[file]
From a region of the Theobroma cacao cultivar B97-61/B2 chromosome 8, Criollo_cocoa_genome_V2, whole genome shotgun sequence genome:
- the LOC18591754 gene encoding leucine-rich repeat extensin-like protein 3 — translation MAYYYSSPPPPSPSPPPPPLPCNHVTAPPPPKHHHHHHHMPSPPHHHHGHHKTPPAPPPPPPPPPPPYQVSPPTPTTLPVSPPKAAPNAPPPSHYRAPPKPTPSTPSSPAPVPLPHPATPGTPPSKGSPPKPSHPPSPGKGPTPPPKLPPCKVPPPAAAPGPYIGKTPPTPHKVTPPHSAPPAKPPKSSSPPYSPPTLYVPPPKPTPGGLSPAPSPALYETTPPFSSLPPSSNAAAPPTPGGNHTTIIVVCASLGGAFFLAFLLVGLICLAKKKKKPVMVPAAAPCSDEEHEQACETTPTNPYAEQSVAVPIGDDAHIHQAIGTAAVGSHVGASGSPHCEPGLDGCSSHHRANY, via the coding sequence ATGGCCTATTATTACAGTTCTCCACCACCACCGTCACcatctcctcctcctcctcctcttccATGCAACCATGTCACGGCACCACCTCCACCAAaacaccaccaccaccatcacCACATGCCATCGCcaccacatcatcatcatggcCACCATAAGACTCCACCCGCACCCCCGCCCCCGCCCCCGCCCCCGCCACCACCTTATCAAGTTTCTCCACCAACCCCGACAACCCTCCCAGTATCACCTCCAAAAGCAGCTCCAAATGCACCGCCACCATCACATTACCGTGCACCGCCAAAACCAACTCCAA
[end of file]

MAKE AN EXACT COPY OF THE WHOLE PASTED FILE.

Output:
From a region of the Theobroma cacao cultivar B97-61/B2 chromosome 8, Criollo_cocoa_genome_V2, whole genome shotgun sequence genome:
- the LOC18591754 gene encoding leucine-rich repeat extensin-like protein 3 — translation MAYYYSSPPPPSPSPPPPPLPCNHVTAPPPPKHHHHHHHMPSPPHHHHGHHKTPPAPPPPPPPPPPPYQVSPPTPTTLPVSPPKAAPNAPPPSHYRAPPKPTPSTPSSPAPVPLPHPATPGTPPSKGSPPKPSHPPSPGKGPTPPPKLPPCKVPPPAAAPGPYIGKTPPTPHKVTPPHSAPPAKPPKSSSPPYSPPTLYVPPPKPTPGGLSPAPSPALYETTPPFSSLPPSSNAAAPPTPGGNHTTIIVVCASLGGAFFLAFLLVGLICLAKKKKKPVMVPAAAPCSDEEHEQACETTPTNPYAEQSVAVPIGDDAHIHQAIGTAAVGSHVGASGSPHCEPGLDGCSSHHRANY, via the coding sequence ATGGCCTATTATTACAGTTCTCCACCACCACCGTCACcatctcctcctcctcctcctcttccATGCAACCATGTCACGGCACCACCTCCACCAAaacaccaccaccaccatcacCACATGCCATCGCcaccacatcatcatcatggcCACCATAAGACTCCACCCGCACCCCCGCCCCCGCCCCCGCCCCCGCCACCACCTTATCAAGTTTCTCCACCAACCCCGACAACCCTCCCAGTATCACCTCCAAAAGCAGCTCCAAATGCACCGCCACCATCACATTACCGTGCACCGCCAAAACCAACTCCAA